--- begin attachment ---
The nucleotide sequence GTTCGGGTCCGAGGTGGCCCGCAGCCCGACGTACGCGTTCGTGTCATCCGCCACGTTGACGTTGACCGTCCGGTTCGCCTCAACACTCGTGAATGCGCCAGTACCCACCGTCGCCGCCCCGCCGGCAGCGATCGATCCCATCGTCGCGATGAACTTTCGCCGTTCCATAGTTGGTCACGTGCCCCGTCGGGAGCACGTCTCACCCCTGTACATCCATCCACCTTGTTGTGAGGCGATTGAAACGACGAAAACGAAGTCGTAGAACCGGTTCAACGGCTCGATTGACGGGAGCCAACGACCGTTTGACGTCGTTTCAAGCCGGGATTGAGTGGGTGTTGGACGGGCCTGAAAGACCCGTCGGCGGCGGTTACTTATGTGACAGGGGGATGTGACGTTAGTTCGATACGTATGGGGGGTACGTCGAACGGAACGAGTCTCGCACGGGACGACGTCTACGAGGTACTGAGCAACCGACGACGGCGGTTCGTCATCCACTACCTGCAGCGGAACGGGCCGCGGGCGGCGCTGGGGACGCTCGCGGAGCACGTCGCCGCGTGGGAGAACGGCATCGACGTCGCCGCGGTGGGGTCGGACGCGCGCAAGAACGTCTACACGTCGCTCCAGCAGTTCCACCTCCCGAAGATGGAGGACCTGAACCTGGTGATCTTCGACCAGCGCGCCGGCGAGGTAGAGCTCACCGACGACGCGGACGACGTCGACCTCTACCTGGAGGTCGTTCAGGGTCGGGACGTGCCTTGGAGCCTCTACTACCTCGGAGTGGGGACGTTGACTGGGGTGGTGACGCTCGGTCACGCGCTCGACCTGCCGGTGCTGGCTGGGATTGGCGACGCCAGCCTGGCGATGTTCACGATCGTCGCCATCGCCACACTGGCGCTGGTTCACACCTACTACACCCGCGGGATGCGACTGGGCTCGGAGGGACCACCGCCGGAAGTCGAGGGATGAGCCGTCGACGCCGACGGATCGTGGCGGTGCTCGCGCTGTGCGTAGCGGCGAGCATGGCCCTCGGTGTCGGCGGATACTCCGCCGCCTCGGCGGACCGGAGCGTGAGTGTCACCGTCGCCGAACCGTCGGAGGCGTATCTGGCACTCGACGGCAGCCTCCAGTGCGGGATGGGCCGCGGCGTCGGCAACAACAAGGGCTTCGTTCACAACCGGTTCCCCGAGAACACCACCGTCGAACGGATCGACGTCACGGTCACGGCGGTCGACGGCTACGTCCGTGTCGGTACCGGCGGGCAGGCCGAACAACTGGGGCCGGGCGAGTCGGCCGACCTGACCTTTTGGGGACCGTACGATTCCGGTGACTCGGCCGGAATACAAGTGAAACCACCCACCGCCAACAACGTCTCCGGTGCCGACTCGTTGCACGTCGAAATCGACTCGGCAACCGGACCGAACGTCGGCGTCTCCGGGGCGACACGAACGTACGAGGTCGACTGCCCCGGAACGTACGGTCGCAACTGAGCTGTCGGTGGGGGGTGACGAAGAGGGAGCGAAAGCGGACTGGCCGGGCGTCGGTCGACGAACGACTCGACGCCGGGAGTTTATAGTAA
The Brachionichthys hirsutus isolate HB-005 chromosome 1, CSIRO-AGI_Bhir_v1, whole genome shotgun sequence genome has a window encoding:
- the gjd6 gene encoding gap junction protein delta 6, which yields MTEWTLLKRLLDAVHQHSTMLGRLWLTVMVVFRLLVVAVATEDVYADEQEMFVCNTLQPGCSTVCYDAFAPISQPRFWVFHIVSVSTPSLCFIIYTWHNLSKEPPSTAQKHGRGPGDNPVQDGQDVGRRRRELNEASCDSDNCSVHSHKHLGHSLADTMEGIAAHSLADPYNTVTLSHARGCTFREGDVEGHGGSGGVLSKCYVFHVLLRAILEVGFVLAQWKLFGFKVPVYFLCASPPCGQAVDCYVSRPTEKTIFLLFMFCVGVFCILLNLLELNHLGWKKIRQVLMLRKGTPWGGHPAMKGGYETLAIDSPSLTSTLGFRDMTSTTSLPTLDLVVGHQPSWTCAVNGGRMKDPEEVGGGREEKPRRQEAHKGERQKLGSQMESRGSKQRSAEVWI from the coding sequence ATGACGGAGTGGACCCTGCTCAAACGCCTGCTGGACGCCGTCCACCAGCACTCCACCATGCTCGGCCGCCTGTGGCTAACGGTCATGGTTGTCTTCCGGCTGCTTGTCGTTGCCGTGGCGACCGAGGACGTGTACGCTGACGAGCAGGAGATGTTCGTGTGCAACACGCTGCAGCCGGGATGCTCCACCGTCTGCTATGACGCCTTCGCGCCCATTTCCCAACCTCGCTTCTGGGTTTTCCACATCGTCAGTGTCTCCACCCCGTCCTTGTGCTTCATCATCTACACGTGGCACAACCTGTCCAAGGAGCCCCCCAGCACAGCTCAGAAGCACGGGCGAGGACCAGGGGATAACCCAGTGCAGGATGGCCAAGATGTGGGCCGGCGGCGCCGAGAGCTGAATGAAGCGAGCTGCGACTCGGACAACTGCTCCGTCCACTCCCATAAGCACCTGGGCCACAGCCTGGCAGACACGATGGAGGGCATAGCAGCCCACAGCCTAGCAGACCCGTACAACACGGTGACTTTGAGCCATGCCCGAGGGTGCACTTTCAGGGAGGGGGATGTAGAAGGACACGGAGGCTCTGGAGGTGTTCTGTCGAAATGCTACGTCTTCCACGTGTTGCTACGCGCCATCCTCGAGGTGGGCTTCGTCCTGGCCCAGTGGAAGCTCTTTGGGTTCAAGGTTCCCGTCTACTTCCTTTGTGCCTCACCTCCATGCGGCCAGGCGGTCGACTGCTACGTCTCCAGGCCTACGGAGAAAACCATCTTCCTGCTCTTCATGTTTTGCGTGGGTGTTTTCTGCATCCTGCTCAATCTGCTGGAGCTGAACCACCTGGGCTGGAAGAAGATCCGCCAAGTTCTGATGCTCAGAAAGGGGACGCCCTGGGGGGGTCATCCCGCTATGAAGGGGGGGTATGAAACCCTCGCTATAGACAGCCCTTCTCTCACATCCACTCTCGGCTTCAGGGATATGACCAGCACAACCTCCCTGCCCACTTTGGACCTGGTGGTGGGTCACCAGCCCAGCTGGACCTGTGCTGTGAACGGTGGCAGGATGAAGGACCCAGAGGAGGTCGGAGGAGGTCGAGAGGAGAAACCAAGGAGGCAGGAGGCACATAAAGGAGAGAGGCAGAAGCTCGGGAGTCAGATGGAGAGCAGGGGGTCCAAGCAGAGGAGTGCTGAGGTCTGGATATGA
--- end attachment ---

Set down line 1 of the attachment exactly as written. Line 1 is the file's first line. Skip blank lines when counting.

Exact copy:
The nucleotide sequence GTTCGGGTCCGAGGTGGCCCGCAGCCCGACGTACGCGTTCGTGTCATCCGCCACGTTGACGTTGACCGTCCGGTTCGCCTCAACACTCGTGAATGCGCCAGTACCCACCGTCGCCGCCCCGCCGGCAGCGATCGATCCCATCGTCGCGATGAACTTTCGCCGTTCCATAGTTGGTCACGTGCCCCGTCGGGAGCACGTCTCACCCCTGTACATCCATCCACCTTGTTGTGAGGCGATTGAAACGACGAAAACGAAGTCGTAGAACCGGTTCAACGGCTCGATTGACGGGAGCCAACGACCGTTTGACGTCGTTTCAAGCCGGGATTGAGTGGGTGTTGGACGGGCCTGAAAGACCCGTCGGCGGCGGTTACTTATGTGACAGGGGGATGTGACGTTAGTTCGATACGTATGGGGGGTACGTCGAACGGAACGAGTCTCGCACGGGACGACGTCTACGAGGTACTGAGCAACCGACGACGGCGGTTCGTCATCCACTACCTGCAGCGGAACGGGCCGCGGGCGGCGCTGGGGACGCTCGCGGAGCACGTCGCCGCGTGGGAGAACGGCATCGACGTCGCCGCGGTGGGGTCGGACGCGCGCAAGAACGTCTACACGTCGCTCCAGCAGTTCCACCTCCCGAAGATGGAGGACCTGAACCTGGTGATCTTCGACCAGCGCGCCGGCGAGGTAGAGCTCACCGACGACGCGGACGACGTCGACCTCTACCTGGAGGTCGTTCAGGGTCGGGACGTGCCTTGGAGCCTCTACTACCTCGGAGTGGGGACGTTGACTGGGGTGGTGACGCTCGGTCACGCGCTCGACCTGCCGGTGCTGGCTGGGATTGGCGACGCCAGCCTGGCGATGTTCACGATCGTCGCCATCGCCACACTGGCGCTGGTTCACACCTACTACACCCGCGGGATGCGACTGGGCTCGGAGGGACCACCGCCGGAAGTCGAGGGATGAGCCGTCGACGCCGACGGATCGTGGCGGTGCTCGCGCTGTGCGTAGCGGCGAGCATGGCCCTCGGTGTCGGCGGATACTCCGCCGCCTCGGCGGACCGGAGCGTGAGTGTCACCGTCGCCGAACCGTCGGAGGCGTATCTGGCACTCGACGGCAGCCTCCAGTGCGGGATGGGCCGCGGCGTCGGCAACAACAAGGGCTTCGTTCACAACCGGTTCCCCGAGAACACCACCGTCGAACGGATCGACGTCACGGTCACGGCGGTCGACGGCTACGTCCGTGTCGGTACCGGCGGGCAGGCCGAACAACTGGGGCCGGGCGAGTCGGCCGACCTGACCTTTTGGGGACCGTACGATTCCGGTGACTCGGCCGGAATACAAGTGAAACCACCCACCGCCAACAACGTCTCCGGTGCCGACTCGTTGCACGTCGAAATCGACTCGGCAACCGGACCGAACGTCGGCGTCTCCGGGGCGACACGAACGTACGAGGTCGACTGCCCCGGAACGTACGGTCGCAACTGAGCTGTCGGTGGGGGGTGACGAAGAGGGAGCGAAAGCGGACTGGCCGGGCGTCGGTCGACGAACGACTCGACGCCGGGAGTTTATAGTAA